Background: We found recently that changes in nonexercise activity thermogenesis (NEAT) mediate resistance to weight gain with overfeeding in sedentary adults. A potentially important, yet seldom investigated, component of NEAT is the energy expenditure of fidgeting-like activities.
Objective: Our goal was to measure changes in energy expenditure with fidgeting-like activities.
Design: Energy expenditure was measured in 24 subjects (17 women and 7 men; x̅ ± SD body weight: 76± 21 kg) while recumbent at rest, sitting motinless, standing motionless, partaking of self-selected fidgeting-like movements while seated and while standing, and walking on a treadmill at 1.6, 3.2, and 4.8 km/h (1, 2, and 3 mph). Measurements were performed by using a high-precision, indirect calorimeter connected to the subject via a transparent, lightweight facemask that enabled almost unrestricted movement.
Results: Compared with metabolic rate in the supine position (5.4 ± 1.4 kJ/min), energy expenditure increased while sitting motionless by 4 ± 6%, while fidgeting while seated by 54 ± 29% (P <0.0001), while standing motionless by 13 ± 8% (P <0.0001), while walking at 1.6 km/h by 154 ± 38% (P <0.0001), while walking at 3.2 km/h by 202 ± 45% (P <0.0001), and while walking at 4.8 km/h by 292 ± 81% (P <0.0001). There was a significant, positive correlation between changes in energy expenditure and body weight for fidgeting-like activities while standing (r = 0.43, P = 0.02) but not while seated.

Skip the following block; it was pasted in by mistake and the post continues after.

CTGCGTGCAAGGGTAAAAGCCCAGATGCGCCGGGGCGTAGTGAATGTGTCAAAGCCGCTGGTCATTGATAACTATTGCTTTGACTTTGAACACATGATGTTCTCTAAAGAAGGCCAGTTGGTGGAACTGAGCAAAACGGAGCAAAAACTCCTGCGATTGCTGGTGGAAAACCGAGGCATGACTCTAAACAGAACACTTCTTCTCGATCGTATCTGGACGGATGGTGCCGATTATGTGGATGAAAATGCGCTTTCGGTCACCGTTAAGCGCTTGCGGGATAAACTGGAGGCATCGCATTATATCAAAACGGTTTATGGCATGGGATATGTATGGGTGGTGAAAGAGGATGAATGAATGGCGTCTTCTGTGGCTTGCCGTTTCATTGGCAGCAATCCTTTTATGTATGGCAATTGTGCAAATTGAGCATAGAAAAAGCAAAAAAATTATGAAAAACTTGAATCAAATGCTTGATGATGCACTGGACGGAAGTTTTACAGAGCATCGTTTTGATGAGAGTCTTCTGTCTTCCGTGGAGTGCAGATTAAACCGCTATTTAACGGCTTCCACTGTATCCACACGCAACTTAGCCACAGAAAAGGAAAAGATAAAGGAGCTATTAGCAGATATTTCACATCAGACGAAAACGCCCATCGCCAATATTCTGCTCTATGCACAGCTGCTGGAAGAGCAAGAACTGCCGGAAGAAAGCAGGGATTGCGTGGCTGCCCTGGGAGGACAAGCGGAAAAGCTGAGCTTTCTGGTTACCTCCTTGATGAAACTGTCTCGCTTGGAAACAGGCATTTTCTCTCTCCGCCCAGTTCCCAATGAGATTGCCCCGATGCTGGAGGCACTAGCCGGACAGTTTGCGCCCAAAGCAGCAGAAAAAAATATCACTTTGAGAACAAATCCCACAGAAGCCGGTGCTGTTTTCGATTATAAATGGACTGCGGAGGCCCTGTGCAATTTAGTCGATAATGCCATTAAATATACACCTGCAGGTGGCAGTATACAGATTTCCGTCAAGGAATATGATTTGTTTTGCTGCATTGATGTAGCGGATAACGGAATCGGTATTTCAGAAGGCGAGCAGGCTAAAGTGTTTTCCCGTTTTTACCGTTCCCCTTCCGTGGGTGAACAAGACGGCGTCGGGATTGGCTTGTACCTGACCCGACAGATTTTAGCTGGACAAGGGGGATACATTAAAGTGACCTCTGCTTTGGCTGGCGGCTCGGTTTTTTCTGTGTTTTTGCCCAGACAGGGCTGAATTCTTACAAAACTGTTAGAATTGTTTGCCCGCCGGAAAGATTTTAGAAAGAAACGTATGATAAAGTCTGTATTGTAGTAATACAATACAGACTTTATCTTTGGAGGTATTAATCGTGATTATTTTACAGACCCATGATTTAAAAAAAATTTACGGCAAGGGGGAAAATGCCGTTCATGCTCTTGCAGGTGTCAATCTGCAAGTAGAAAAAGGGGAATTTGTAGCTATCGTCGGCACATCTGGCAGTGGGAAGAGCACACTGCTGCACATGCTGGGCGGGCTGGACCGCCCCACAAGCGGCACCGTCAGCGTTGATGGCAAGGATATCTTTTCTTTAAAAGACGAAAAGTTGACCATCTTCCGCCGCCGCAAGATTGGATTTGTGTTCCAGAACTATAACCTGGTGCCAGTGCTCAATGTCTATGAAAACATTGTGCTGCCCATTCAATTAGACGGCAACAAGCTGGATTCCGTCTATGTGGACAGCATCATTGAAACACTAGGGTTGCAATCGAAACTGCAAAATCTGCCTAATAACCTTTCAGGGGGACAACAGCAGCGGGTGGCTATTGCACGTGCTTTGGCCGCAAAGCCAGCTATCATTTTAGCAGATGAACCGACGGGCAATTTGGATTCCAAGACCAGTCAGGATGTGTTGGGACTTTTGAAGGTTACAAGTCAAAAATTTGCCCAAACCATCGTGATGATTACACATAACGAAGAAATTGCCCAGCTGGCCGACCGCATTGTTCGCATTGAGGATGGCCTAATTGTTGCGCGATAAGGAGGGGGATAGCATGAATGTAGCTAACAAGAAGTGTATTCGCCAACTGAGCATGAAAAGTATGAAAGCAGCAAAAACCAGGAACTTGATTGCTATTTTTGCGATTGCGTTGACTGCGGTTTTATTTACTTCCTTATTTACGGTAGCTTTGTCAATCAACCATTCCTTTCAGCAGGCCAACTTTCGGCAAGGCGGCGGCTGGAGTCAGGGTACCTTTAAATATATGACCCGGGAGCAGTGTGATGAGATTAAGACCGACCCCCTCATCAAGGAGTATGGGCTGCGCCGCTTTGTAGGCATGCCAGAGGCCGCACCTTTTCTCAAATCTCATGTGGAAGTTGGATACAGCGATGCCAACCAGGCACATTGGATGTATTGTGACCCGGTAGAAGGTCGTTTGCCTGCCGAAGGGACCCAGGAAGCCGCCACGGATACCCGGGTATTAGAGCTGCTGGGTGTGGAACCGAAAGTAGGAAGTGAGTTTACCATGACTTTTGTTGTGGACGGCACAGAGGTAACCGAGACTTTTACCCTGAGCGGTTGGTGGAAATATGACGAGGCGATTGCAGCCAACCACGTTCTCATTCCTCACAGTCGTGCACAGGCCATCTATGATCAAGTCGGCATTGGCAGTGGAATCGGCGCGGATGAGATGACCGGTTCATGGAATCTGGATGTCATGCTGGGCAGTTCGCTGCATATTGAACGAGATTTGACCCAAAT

Conclusion: There is marked variance between subjects in the energy expenditure associated with self-selected fidgeting-like activities. The thermogenic potential of fidgeting-like and low-grade activities is sufficiently great to substantively contribute to energy balance.